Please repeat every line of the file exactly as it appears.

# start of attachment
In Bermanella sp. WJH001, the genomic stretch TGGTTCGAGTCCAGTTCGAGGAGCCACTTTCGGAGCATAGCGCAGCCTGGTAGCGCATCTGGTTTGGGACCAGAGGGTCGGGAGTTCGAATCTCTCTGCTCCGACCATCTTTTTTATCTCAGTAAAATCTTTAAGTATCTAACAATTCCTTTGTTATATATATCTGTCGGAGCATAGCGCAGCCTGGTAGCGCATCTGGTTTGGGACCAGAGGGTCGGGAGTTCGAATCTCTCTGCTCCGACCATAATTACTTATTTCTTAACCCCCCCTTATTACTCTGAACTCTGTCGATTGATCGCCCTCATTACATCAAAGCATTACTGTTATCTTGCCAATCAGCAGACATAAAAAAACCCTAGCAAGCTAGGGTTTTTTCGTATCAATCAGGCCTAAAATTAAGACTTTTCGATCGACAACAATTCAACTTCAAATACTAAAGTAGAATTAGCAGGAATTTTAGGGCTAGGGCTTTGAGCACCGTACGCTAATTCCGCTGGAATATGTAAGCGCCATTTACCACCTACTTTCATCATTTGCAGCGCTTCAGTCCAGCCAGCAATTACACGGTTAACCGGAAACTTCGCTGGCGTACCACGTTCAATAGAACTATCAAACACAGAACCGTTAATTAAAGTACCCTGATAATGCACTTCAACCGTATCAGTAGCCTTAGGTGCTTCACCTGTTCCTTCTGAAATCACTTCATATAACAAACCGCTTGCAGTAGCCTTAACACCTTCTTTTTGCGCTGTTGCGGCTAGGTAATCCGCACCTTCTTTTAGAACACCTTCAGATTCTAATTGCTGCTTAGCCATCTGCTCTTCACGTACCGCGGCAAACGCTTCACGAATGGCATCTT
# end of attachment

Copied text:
In Bermanella sp. WJH001, the genomic stretch TGGTTCGAGTCCAGTTCGAGGAGCCACTTTCGGAGCATAGCGCAGCCTGGTAGCGCATCTGGTTTGGGACCAGAGGGTCGGGAGTTCGAATCTCTCTGCTCCGACCATCTTTTTTATCTCAGTAAAATCTTTAAGTATCTAACAATTCCTTTGTTATATATATCTGTCGGAGCATAGCGCAGCCTGGTAGCGCATCTGGTTTGGGACCAGAGGGTCGGGAGTTCGAATCTCTCTGCTCCGACCATAATTACTTATTTCTTAACCCCCCCTTATTACTCTGAACTCTGTCGATTGATCGCCCTCATTACATCAAAGCATTACTGTTATCTTGCCAATCAGCAGACATAAAAAAACCCTAGCAAGCTAGGGTTTTTTCGTATCAATCAGGCCTAAAATTAAGACTTTTCGATCGACAACAATTCAACTTCAAATACTAAAGTAGAATTAGCAGGAATTTTAGGGCTAGGGCTTTGAGCACCGTACGCTAATTCCGCTGGAATATGTAAGCGCCATTTACCACCTACTTTCATCATTTGCAGCGCTTCAGTCCAGCCAGCAATTACACGGTTAACCGGAAACTTCGCTGGCGTACCACGTTCAATAGAACTATCAAACACAGAACCGTTAATTAAAGTACCCTGATAATGCACTTCAACCGTATCAGTAGCCTTAGGTGCTTCACCTGTTCCTTCTGAAATCACTTCATATAACAAACCGCTTGCAGTAGCCTTAACACCTTCTTTTTGCGCTGTTGCGGCTAGGTAATCCGCACCTTCTTTTAGAACACCTTCAGATTCTAATTGCTGCTTAGCCATCTGCTCTTCACGTACCGCGGCAAACGCTTCACGAATGGCATCTT